And people like John Cage completely liberated percussion as well because now it was just as much about exploring musical ideas that weren’t based on harmony and melody. And so he incorporated break drums and tin cans and this is almost well, yeah, 80 years ago so pretty groundbreaking stuff. And since then I think drummers are kind of used to like, “oh yeah, these are things we have in the percussion studio at any conservatory or college,” and that anything is viable as an instrument and so, I’m so ridiculous and bad about it. My wife has an incredible tolerance, but I can kind of look at something now and know. I know materials enough to know what kind of sound it’s going to produce but yeah, it’s incessant my whole life, tapping on things, checking out the sound, what it is. So I’ve explored a lot of things like that.
There’s “I’m Trying to Break Your Heart” by Wilco, I use on that tune alone an old metal hubcap with a contact mic on it as well that’s run through a little overdriven amp to get a different sound. I use ceramic tiles that I play with rubber mallets with marimba mallets. I use drink mixers on the insides of piano and sometimes I tie fishing line and put little washers so gets . . . it’s a very fast moving mallet. It’s a nice collage.
And that’s [Yankee Hotel Foxtrot producer] Jim O’Rourke, who mixed that song. He brought out all the elements and made it, because it’s three chords! And it’s like seven minutes or whatever. He made all these scene changes that gave it a narrative til you get to that end. There’s a lot of cool sounds on that but also with my own music as well like on my kit that I’m playing tonight. I have a fruit basket that was a wedding present that actually doesn’t sound that great but because I incorporate contact mics a lot, you get these small sounds that can compete with big sounds and sometimes you bring out aspects of the sound personality that otherwise get lost if you’re just listening with your ears. So this fruit basket sounds bad, but if you want to suspend it from a rubber band so it can ring, put that over the contact mic you get this fundamental low sound that’s incredible.
Same thing with my prepared snare, which is just a riff on John Cage’s “Prepared Piano.” I’ve got springs, large springs that I scrape with my fingernails. Small springs that I swipe. I’ve got fishing line wrapped around little sticks with violin bow rosin that gets a creaking noise. There’s a play on a cuíca. There’s a stick coming through and lions roar. These little wires if you put beeswax on them you get the friction and so the drum’s a resonator too: Not just something that you strike. So those little sounds then can compete with the big sounds. And so by using effects pedals that guitarists always do but drummers can, too. And using contact mics you even explode that sound world more. Tonight I use an air raid siren. I use little Buddha balls, I use bird calls besides normal percussion and classical percussion. The crotales, the glockenspiel, drum cymbals, yeah, so, almglocken, Swiss cowbells, cricket boxes. What else do I have up there tonight? Yeah, little shakers from bottle caps and all sorts of fun stuff but yeah.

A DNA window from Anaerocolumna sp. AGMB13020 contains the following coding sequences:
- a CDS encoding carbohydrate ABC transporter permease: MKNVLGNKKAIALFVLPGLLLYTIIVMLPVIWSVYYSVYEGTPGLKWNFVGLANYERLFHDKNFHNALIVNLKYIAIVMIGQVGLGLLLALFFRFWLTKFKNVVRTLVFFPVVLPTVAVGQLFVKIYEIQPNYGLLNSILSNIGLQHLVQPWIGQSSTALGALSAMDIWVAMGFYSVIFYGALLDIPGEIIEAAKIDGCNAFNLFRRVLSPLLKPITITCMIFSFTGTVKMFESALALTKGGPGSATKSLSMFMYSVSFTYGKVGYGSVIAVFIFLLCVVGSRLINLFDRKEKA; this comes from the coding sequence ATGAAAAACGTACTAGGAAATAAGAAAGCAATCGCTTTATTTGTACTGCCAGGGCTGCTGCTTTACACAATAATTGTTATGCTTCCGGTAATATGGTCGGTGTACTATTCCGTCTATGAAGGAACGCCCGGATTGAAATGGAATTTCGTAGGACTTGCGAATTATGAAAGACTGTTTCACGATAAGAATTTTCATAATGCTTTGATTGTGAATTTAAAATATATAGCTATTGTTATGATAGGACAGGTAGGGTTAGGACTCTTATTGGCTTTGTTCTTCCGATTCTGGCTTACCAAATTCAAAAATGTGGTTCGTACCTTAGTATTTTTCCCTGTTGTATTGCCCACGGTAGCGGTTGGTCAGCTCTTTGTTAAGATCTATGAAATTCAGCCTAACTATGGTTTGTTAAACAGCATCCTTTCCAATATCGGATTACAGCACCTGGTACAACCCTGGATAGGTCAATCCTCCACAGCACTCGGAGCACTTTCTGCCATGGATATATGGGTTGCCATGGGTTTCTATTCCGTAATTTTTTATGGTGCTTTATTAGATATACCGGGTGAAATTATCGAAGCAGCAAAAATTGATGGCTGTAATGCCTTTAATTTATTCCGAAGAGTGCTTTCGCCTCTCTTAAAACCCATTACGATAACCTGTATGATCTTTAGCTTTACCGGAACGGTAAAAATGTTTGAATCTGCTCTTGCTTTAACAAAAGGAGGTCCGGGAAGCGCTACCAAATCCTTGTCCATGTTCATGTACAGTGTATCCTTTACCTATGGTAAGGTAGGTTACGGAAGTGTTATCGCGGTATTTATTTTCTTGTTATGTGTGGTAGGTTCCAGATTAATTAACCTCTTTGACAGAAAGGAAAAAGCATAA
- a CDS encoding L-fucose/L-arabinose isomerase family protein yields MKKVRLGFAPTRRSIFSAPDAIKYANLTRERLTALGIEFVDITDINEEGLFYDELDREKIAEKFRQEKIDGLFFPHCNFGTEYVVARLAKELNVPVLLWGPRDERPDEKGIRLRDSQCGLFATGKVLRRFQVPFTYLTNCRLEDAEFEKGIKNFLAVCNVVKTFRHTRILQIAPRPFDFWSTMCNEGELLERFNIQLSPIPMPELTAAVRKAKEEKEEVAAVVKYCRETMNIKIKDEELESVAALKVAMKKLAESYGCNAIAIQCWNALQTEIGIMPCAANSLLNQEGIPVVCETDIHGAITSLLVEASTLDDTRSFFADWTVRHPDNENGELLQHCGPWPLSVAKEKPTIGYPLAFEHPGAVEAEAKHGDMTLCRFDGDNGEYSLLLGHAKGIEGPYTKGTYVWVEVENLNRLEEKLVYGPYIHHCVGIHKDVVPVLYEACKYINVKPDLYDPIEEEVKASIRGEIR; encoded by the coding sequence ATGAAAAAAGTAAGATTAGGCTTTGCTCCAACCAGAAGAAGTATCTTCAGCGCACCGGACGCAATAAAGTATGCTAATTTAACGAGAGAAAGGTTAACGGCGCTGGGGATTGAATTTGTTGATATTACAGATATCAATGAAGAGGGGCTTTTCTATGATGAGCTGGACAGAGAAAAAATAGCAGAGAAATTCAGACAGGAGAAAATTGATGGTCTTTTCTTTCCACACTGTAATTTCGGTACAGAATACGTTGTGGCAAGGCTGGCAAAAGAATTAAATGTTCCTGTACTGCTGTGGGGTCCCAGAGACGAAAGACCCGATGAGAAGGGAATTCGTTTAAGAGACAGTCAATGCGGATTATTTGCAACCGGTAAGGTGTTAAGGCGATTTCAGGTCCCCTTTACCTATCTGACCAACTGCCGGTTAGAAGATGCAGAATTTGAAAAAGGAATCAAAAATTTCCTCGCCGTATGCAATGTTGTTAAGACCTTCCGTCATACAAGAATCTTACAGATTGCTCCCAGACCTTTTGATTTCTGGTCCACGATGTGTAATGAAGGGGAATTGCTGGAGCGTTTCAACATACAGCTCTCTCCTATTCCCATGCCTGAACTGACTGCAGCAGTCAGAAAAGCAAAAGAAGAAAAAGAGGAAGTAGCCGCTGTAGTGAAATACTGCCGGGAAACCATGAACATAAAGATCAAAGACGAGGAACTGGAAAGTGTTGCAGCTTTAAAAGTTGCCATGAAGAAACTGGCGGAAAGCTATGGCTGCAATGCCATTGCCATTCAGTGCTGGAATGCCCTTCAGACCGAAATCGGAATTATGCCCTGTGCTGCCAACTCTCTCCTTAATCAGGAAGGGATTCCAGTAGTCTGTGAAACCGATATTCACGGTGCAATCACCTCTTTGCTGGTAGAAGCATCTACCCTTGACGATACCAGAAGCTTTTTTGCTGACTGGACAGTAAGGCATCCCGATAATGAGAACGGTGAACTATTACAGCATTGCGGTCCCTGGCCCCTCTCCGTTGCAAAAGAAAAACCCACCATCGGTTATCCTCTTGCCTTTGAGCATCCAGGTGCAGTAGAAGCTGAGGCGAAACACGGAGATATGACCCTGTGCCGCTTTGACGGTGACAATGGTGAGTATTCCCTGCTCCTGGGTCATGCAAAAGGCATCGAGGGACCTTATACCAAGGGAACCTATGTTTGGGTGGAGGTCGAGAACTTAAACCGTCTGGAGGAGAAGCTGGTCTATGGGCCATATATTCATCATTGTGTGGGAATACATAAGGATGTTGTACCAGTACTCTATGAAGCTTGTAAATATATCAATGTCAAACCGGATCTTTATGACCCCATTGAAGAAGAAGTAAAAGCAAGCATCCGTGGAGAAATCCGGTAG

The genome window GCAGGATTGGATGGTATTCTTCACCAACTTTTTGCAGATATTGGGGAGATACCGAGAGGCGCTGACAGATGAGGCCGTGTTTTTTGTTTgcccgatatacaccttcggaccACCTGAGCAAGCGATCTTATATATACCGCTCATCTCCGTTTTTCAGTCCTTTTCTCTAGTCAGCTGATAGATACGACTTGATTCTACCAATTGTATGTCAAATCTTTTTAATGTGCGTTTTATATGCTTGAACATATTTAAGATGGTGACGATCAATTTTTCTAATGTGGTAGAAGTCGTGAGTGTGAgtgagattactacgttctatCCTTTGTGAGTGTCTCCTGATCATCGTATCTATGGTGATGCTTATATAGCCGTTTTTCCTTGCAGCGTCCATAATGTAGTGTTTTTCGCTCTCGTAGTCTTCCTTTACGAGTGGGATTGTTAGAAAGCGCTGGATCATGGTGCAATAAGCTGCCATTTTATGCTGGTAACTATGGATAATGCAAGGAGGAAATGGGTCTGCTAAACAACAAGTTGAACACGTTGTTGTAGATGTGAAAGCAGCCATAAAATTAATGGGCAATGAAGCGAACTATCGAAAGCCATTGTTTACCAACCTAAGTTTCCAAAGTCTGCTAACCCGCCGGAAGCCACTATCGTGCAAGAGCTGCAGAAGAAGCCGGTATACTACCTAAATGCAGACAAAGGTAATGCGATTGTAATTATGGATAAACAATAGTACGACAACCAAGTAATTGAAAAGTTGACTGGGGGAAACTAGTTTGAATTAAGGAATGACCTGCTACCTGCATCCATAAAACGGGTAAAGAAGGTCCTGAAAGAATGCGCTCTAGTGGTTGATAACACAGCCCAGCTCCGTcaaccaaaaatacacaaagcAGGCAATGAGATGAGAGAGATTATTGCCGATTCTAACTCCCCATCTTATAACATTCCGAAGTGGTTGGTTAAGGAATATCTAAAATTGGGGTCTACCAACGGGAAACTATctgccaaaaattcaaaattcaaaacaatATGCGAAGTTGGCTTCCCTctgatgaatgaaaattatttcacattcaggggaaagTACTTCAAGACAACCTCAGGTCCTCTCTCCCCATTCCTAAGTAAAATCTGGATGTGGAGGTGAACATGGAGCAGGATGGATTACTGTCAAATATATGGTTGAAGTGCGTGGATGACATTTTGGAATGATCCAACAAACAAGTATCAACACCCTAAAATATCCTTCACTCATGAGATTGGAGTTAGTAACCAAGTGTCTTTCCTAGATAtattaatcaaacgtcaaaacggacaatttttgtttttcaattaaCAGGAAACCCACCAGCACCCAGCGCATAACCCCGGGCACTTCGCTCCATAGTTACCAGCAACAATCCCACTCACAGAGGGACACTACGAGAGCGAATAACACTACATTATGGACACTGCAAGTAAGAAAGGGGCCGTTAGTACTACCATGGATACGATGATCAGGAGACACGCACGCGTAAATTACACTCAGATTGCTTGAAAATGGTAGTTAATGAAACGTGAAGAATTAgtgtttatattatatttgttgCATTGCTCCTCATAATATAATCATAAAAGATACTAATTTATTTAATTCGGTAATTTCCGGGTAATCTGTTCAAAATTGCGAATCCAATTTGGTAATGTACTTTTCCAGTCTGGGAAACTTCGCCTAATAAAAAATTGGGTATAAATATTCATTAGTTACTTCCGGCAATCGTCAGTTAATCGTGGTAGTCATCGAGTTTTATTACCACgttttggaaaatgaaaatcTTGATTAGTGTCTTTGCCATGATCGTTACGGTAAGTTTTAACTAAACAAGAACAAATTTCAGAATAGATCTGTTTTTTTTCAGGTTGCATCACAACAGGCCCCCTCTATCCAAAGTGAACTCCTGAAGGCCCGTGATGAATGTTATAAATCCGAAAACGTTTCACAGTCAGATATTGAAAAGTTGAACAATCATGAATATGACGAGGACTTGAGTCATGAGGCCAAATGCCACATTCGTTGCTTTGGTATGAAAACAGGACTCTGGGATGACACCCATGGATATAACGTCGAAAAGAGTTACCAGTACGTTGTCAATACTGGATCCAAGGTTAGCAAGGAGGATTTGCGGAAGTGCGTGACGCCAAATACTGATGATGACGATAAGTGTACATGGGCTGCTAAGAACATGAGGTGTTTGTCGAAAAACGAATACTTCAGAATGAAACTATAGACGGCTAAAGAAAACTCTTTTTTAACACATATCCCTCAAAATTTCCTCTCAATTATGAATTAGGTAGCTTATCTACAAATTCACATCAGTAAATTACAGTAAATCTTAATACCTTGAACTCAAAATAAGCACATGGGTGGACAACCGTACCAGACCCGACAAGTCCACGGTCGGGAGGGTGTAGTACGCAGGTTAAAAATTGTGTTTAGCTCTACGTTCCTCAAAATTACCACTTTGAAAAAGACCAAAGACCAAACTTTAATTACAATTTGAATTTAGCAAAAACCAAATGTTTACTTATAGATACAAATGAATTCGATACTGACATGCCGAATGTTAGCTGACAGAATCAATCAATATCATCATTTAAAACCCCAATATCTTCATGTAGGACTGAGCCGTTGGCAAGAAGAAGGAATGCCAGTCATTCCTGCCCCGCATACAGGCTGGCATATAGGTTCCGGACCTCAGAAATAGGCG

I think all percussionists now—especially classically trained ones—are required to explore different sound worlds for a lot of the literature they have to play. And also any drummer who’s recorded in the studio, I have a lot of variations on sticks and mallets that I tape coins on, or tape up, or put towels over just to get different sounds because under a close microphone you can get a really compelling sound that maybe if you just used the stick or just used the brush or rod you wouldn’t get.
When Kotche joined Wilco, they were in the process of birthing their fourth album and experiencing some labor pains, frankly. The album was a departure from everything they’d done before. They began as kind of an alt country group, then went into more of a synthy rock sound with their third album, Summer Teeth. So I asked Kotche if it was difficult to come into this role as the new drummer when the style of his predecessor was so different from his own.
Well, it’s interesting joining a band that already had a few records out at that point and history with a drummer that I really respect and enjoy his playing a lot. I kind of took the attitude of, with Wilco at least, “if it’s not broken, don’t fix it.” And knowing those songs, I was attached to some of those parts already. So I basically tried to keep those parts intact, however, I think anyone playing someone else’s music, you naturally interpret it through your own background, your own history.
So, I think some of those parts sound like me even if I’m playing what Ken did or in a couple isolated instances where Jay [Bennett, former Wilco instrumentalist] did. And over time, like any songs, even ones I’ve recorded, live they tend to mutate over a period of time and there’s sounds that we’ve played hundreds of times that right now there’s a way that we know the song, but it’s not really what it was at the record. Fills are different. Things that we do are different. Tempos are different … energy. There’s a lot of things that can morph over time and you find something that works and then it’s like oh, you get locked into that and keep doing it over and over. So, that’s happened naturally even with the songs that I originally recorded. Or course it’s happened with the songs I didn’t record. So, I guess the core of those parts is still there but it’s filtered through my personality and more than that, through time.